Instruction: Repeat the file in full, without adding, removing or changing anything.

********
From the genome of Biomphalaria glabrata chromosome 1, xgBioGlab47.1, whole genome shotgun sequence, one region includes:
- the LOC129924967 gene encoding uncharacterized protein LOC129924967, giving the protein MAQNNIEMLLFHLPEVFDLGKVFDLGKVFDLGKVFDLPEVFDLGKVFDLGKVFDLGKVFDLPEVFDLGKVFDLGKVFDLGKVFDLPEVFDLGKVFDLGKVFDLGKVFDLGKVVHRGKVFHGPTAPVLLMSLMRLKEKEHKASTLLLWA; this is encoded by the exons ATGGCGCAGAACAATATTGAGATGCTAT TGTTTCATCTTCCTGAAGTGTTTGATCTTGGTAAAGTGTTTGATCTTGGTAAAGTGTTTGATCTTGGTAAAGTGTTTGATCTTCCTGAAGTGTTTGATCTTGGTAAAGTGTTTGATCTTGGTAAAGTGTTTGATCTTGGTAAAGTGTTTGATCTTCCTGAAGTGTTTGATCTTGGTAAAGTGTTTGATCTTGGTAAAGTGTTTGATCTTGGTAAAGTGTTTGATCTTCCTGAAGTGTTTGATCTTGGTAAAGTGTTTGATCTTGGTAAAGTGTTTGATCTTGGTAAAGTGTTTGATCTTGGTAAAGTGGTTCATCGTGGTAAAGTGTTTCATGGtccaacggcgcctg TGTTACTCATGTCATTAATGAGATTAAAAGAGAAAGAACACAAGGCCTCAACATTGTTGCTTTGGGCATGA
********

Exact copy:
From the genome of Biomphalaria glabrata chromosome 1, xgBioGlab47.1, whole genome shotgun sequence, one region includes:
- the LOC129924967 gene encoding uncharacterized protein LOC129924967, giving the protein MAQNNIEMLLFHLPEVFDLGKVFDLGKVFDLGKVFDLPEVFDLGKVFDLGKVFDLGKVFDLPEVFDLGKVFDLGKVFDLGKVFDLPEVFDLGKVFDLGKVFDLGKVFDLGKVVHRGKVFHGPTAPVLLMSLMRLKEKEHKASTLLLWA; this is encoded by the exons ATGGCGCAGAACAATATTGAGATGCTAT TGTTTCATCTTCCTGAAGTGTTTGATCTTGGTAAAGTGTTTGATCTTGGTAAAGTGTTTGATCTTGGTAAAGTGTTTGATCTTCCTGAAGTGTTTGATCTTGGTAAAGTGTTTGATCTTGGTAAAGTGTTTGATCTTGGTAAAGTGTTTGATCTTCCTGAAGTGTTTGATCTTGGTAAAGTGTTTGATCTTGGTAAAGTGTTTGATCTTGGTAAAGTGTTTGATCTTCCTGAAGTGTTTGATCTTGGTAAAGTGTTTGATCTTGGTAAAGTGTTTGATCTTGGTAAAGTGTTTGATCTTGGTAAAGTGGTTCATCGTGGTAAAGTGTTTCATGGtccaacggcgcctg TGTTACTCATGTCATTAATGAGATTAAAAGAGAAAGAACACAAGGCCTCAACATTGTTGCTTTGGGCATGA